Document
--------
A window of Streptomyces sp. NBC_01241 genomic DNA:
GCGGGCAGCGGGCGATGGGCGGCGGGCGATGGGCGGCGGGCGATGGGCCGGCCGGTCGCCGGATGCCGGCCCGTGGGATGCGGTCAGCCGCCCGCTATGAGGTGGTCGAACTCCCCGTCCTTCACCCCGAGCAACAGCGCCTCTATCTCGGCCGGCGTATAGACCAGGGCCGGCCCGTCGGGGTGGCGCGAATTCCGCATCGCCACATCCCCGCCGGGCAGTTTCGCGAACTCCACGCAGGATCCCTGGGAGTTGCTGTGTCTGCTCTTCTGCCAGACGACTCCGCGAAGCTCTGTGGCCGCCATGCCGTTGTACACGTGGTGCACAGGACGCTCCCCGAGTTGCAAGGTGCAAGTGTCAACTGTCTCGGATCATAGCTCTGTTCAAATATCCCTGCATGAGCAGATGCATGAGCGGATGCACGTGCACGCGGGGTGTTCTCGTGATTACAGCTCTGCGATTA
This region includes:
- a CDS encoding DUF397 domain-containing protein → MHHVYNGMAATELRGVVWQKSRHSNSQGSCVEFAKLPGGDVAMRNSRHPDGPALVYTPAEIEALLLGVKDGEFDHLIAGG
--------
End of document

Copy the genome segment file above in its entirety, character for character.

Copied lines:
A window of Streptomyces sp. NBC_01241 genomic DNA:
GCGGGCAGCGGGCGATGGGCGGCGGGCGATGGGCGGCGGGCGATGGGCCGGCCGGTCGCCGGATGCCGGCCCGTGGGATGCGGTCAGCCGCCCGCTATGAGGTGGTCGAACTCCCCGTCCTTCACCCCGAGCAACAGCGCCTCTATCTCGGCCGGCGTATAGACCAGGGCCGGCCCGTCGGGGTGGCGCGAATTCCGCATCGCCACATCCCCGCCGGGCAGTTTCGCGAACTCCACGCAGGATCCCTGGGAGTTGCTGTGTCTGCTCTTCTGCCAGACGACTCCGCGAAGCTCTGTGGCCGCCATGCCGTTGTACACGTGGTGCACAGGACGCTCCCCGAGTTGCAAGGTGCAAGTGTCAACTGTCTCGGATCATAGCTCTGTTCAAATATCCCTGCATGAGCAGATGCATGAGCGGATGCACGTGCACGCGGGGTGTTCTCGTGATTACAGCTCTGCGATTA
This region includes:
- a CDS encoding DUF397 domain-containing protein → MHHVYNGMAATELRGVVWQKSRHSNSQGSCVEFAKLPGGDVAMRNSRHPDGPALVYTPAEIEALLLGVKDGEFDHLIAGG